UTOPIA Sued: Is there really a story here?

The Salt Lake Tribune reports that Chris Hogan, one of UTOPIA’s former execs, has filed a suit against the agency over violations of his employment contract. The suit alleges that consulting firm TetraTech was awarded an improper contract for network construction because Executive Director Todd Marriott’s brother is a manger there. The suit also alleges that Hogan’s replacement, Gary Jones, is Marriott’s neighbor.┬áNow I’ve got friends on both sides of this, so this is where I tread very, very lightly.

I can’t speak to Mr. Jones’ qualifications, but I do know that UTOPIA has done plenty of business with TetraTech in the past. They are also a very large multi-national corporation with offices across the world, including two here in Salt Lake County. Even with the blood relationship between the Marriotts, I don’t see that this would necessarily disqualify TetraTech from being a candidate, especially if the work they did in the past was up-to-par.

UTOPIA has also told me that Hogan’s contract was up for renewal and they opted to not renew it. Obviously, I don’t have any details beyond that, but the timing does seem to coincide with my recollection of when he was brought on. Assuming an annual contract, the timing would likely fit.

The Tribune, however, doesn’t dive into any of this background to provide essential context here. I also noticed that they did not include any statements from UTOPIA to provide balance to the story, though I imagine with pending litigation, they can’t really say too much anyway. This is the far too common behavior I’ve come to expect from Utah’s major media outlets when it comes to UTOPIA. They present very one-sided stories and practically cheerlead for UTOPIA’s failure from the editorial pages. There are two sides to every story, but outlets like the Tribune and Deseret “News” are only concerned with the doom-and-gloom side that moves papers.

The Non-Story of UTOPIA and Lawsuits

Today’s Deseret News ran an article about UTOPIA’s preparation for some pending litigation, but it’s not really much in the way of news. We all know that UTOPIA and RUS aren’t on each other’s Christmas card lists and that UTOPIA incurred some significant expenses as a result of the incompetence of that federal agency. Negotiations with RUS broke down months ago and UTOPIA was still left holding the bag. At this point, they really don’t have much of a choice but to go after RUS in court since a settlement could not be reached and the damages are in the tens of millions.

UTOPIA obviously can’t confirm nor deny anything at this point, but it’s not hard to read between the lines. The question, though, is why this is being cast in some kind of sneaky and sinister light. Only an idiot would openly discuss pending litigation in a public meeting, much less with members of the press. It’s also not uncommon to have internal agency meetings that don’t require public notice. I would bet that every city, county, state agency, and interlocal agency has done the same.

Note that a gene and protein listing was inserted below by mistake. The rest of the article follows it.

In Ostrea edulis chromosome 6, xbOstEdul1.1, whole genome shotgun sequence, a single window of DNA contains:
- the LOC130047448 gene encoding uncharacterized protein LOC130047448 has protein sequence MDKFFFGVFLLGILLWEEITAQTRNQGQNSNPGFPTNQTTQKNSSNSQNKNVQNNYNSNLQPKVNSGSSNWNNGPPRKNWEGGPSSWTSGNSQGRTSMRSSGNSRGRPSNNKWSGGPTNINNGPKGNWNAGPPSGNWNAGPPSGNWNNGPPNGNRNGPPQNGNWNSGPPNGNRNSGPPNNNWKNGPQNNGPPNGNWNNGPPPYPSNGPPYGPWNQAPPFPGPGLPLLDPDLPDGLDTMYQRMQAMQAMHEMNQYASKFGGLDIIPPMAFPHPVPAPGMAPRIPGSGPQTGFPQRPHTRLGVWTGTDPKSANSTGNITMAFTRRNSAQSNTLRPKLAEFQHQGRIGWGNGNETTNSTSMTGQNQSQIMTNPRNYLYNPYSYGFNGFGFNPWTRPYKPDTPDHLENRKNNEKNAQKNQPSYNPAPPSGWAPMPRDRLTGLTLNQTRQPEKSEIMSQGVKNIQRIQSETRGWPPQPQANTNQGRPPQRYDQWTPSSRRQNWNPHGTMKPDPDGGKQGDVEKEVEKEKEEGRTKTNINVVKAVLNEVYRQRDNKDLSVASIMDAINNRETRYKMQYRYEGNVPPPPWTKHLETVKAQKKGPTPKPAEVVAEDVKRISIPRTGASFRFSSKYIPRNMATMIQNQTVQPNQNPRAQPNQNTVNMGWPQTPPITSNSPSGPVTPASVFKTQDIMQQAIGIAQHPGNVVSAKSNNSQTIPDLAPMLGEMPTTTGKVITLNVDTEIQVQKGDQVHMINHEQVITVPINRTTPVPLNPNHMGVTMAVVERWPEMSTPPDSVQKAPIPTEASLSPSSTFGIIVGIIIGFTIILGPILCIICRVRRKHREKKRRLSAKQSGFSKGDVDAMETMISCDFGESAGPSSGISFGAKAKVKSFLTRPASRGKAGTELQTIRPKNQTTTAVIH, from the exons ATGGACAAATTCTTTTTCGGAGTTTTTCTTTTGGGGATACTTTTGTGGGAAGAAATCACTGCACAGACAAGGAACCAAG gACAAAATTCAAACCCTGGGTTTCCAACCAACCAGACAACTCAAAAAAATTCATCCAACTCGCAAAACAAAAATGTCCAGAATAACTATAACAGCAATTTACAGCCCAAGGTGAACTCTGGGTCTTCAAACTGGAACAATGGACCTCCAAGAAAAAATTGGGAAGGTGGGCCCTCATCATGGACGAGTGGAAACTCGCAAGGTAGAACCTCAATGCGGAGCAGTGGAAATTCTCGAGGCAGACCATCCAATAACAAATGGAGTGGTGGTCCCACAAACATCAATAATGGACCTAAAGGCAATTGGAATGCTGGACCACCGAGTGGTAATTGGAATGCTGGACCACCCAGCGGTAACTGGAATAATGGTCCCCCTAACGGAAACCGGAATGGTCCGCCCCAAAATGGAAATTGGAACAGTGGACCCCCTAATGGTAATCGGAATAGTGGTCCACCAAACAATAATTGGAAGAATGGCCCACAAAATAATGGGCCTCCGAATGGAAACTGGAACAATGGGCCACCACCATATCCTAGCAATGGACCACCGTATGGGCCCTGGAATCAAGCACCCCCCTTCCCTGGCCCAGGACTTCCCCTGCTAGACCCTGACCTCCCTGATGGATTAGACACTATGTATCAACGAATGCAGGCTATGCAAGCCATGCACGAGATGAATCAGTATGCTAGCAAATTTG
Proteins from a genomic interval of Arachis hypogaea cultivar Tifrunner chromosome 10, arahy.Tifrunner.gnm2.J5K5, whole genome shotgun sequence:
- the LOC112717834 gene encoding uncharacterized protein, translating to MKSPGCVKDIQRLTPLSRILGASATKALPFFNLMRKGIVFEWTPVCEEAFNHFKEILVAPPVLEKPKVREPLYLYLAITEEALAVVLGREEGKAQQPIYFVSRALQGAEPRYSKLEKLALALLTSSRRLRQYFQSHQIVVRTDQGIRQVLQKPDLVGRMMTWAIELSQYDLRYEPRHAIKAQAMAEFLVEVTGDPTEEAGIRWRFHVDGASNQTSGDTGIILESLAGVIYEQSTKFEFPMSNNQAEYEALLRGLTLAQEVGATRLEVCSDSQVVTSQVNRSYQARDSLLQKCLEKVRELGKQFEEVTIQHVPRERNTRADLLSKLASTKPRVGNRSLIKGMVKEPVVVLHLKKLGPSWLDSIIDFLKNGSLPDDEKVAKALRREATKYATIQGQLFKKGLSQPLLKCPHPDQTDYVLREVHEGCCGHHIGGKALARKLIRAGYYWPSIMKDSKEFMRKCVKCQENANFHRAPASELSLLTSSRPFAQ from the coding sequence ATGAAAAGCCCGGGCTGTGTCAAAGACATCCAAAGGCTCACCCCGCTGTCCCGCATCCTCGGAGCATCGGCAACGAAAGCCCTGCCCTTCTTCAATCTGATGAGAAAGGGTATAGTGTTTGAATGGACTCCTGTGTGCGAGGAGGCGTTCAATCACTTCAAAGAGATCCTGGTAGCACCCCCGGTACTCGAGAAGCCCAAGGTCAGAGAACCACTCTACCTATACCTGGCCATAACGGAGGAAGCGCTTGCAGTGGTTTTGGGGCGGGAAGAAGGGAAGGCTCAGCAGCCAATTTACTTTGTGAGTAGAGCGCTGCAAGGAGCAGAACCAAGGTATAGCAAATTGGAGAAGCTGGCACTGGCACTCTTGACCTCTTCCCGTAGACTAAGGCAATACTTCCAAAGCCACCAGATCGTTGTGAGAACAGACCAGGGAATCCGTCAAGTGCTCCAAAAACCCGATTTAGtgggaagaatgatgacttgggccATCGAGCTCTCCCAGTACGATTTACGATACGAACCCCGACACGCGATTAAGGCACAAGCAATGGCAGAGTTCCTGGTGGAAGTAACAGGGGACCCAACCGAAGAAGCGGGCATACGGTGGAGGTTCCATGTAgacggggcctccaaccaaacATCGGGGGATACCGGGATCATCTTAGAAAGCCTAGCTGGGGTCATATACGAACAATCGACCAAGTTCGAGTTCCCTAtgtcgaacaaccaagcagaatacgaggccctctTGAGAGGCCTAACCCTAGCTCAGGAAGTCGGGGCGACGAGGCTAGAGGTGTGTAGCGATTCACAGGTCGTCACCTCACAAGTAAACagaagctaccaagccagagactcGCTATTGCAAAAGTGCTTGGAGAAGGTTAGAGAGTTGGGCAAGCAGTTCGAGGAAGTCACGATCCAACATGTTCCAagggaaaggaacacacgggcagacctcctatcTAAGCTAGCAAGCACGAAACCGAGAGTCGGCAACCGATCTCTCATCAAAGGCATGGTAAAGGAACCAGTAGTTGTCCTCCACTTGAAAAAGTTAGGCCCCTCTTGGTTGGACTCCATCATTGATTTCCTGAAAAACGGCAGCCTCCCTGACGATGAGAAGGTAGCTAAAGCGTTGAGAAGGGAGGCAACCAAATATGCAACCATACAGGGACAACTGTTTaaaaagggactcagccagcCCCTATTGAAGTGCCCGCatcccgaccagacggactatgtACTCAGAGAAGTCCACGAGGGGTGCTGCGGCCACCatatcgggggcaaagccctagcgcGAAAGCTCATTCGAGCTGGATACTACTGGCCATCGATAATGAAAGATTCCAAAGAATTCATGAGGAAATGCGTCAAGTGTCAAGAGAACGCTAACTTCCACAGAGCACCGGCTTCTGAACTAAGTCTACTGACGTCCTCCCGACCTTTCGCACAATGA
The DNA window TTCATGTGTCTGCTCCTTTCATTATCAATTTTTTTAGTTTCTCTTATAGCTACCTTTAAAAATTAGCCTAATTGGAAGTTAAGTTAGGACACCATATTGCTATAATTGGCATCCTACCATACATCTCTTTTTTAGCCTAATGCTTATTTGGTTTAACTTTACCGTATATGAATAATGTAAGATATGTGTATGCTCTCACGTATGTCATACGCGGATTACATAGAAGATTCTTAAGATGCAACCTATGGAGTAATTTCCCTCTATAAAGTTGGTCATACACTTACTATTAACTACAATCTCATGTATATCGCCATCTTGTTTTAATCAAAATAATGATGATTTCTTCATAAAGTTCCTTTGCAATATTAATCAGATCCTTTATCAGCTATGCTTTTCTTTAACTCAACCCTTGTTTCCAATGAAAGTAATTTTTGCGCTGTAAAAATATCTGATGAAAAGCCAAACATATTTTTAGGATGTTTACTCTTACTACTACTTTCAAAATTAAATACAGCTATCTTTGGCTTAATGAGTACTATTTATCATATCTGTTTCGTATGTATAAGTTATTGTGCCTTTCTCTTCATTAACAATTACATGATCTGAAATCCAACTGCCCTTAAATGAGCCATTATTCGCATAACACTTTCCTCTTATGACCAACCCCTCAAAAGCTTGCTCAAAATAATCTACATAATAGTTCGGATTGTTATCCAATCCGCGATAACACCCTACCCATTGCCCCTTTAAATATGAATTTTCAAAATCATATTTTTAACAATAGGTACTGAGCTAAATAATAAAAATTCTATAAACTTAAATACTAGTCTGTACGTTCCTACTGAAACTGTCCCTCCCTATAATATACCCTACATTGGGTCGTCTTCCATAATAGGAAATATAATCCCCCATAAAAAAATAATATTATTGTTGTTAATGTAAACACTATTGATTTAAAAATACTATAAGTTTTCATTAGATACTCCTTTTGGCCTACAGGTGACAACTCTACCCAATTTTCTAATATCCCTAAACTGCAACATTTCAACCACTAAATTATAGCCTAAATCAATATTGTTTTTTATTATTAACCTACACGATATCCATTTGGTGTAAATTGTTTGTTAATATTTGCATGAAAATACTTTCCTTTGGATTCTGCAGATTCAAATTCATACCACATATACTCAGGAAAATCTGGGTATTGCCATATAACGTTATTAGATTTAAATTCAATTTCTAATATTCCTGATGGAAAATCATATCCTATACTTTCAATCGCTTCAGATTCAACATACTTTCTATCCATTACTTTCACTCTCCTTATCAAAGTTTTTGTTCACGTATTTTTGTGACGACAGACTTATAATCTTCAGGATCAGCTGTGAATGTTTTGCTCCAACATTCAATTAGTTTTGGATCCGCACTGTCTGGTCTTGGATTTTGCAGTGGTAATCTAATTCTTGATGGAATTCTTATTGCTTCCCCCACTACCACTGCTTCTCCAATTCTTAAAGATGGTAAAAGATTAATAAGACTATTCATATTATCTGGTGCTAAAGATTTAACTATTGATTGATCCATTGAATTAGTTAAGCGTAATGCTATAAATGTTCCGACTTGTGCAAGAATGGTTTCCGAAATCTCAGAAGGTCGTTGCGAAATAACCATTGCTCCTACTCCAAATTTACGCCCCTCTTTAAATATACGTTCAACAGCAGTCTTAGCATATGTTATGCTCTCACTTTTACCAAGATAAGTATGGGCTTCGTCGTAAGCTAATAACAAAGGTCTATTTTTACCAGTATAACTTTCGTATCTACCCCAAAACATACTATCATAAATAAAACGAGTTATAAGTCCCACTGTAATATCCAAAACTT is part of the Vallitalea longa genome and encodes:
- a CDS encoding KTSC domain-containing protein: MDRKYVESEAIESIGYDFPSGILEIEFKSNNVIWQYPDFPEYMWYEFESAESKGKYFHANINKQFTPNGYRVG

That said, I can understand why someone would be heavily suspicious. UTOPIA has always struggled with putting information out for public scrutiny. It isn’t helped when the incumbent guns-for-hire Utah “Taxpayers” Association regularly takes what information is public and distorts or outright fabricates negative information about the project.

Basically, there’s nothing to see here that you haven’t already heard through the grapevine. When there’s real news, they’ll probably put out a press release.

Broadband Bytes: Wednesday Edition

  • Popular Mechanics has an article about cable companies recompressing DTV signals. It also talks about bit rates and what makes HD look good or not.
  • Hate being forced to rent your cable box? This guy does to so he filed a class action lawsuit calling it an antitrust law violation. This would be one to watch the outcome here could mean the ability to purchase your HD Cable DVR from the company of our choice. Kind of like how you can walk into Walmart now and pick out a Cable modem of your choice.
  • Just how much bandwidth is enough? Telephonyonline.com has an article with a few metrics. For those of you who read the EDUCAUSE article A Blueprint for Big Broadband these numbers won’t be much different. But a good summerized look at how much bandwidth it takes to push HDTV over that fiber.
  • Wonder what broadband speeds in Utah look like? The Communications Workers of America have their 2nd report out. The data is compiled from the speed test application on their site.
  • This was mentioned in the FreeUTOPIA forums by Capt. Video. It looks like 400 or so residents in Canada are going to own the last mile of fiber to their home. The fiber will terminate at a common peering location. Which they then will be able to choose their provider. The fiber is their’s they can sell it with the house, lease it to the neighbors, even roll the purchase into their shiny new morgage.
  • American Airlines began offering broadband today on flights. Unfortunately, you have to pay $12.95 to use it.